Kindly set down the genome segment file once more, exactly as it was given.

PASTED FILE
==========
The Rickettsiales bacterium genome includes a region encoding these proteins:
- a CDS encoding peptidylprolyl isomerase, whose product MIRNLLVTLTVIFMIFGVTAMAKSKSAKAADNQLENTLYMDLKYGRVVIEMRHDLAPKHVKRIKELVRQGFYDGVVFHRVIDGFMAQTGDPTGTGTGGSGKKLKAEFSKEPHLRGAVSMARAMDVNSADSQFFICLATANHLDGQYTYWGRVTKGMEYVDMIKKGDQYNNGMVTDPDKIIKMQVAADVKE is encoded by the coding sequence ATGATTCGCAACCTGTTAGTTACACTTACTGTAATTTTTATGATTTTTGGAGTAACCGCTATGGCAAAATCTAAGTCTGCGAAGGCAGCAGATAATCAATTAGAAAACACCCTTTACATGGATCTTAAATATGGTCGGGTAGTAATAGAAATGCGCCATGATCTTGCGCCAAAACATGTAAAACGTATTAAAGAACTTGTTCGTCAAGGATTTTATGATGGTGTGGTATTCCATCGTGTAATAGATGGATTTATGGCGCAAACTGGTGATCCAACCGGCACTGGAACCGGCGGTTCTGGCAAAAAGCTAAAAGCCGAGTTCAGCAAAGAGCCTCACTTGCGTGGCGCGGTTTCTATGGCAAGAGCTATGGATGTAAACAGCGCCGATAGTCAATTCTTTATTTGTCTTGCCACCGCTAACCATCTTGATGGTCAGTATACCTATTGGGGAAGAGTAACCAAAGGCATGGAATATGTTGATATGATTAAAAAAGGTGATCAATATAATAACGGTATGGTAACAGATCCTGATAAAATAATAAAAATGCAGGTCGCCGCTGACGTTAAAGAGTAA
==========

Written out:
The Rickettsiales bacterium genome includes a region encoding these proteins:
- a CDS encoding peptidylprolyl isomerase, whose product MIRNLLVTLTVIFMIFGVTAMAKSKSAKAADNQLENTLYMDLKYGRVVIEMRHDLAPKHVKRIKELVRQGFYDGVVFHRVIDGFMAQTGDPTGTGTGGSGKKLKAEFSKEPHLRGAVSMARAMDVNSADSQFFICLATANHLDGQYTYWGRVTKGMEYVDMIKKGDQYNNGMVTDPDKIIKMQVAADVKE is encoded by the coding sequence ATGATTCGCAACCTGTTAGTTACACTTACTGTAATTTTTATGATTTTTGGAGTAACCGCTATGGCAAAATCTAAGTCTGCGAAGGCAGCAGATAATCAATTAGAAAACACCCTTTACATGGATCTTAAATATGGTCGGGTAGTAATAGAAATGCGCCATGATCTTGCGCCAAAACATGTAAAACGTATTAAAGAACTTGTTCGTCAAGGATTTTATGATGGTGTGGTATTCCATCGTGTAATAGATGGATTTATGGCGCAAACTGGTGATCCAACCGGCACTGGAACCGGCGGTTCTGGCAAAAAGCTAAAAGCCGAGTTCAGCAAAGAGCCTCACTTGCGTGGCGCGGTTTCTATGGCAAGAGCTATGGATGTAAACAGCGCCGATAGTCAATTCTTTATTTGTCTTGCCACCGCTAACCATCTTGATGGTCAGTATACCTATTGGGGAAGAGTAACCAAAGGCATGGAATATGTTGATATGATTAAAAAAGGTGATCAATATAATAACGGTATGGTAACAGATCCTGATAAAATAATAAAAATGCAGGTCGCCGCTGACGTTAAAGAGTAA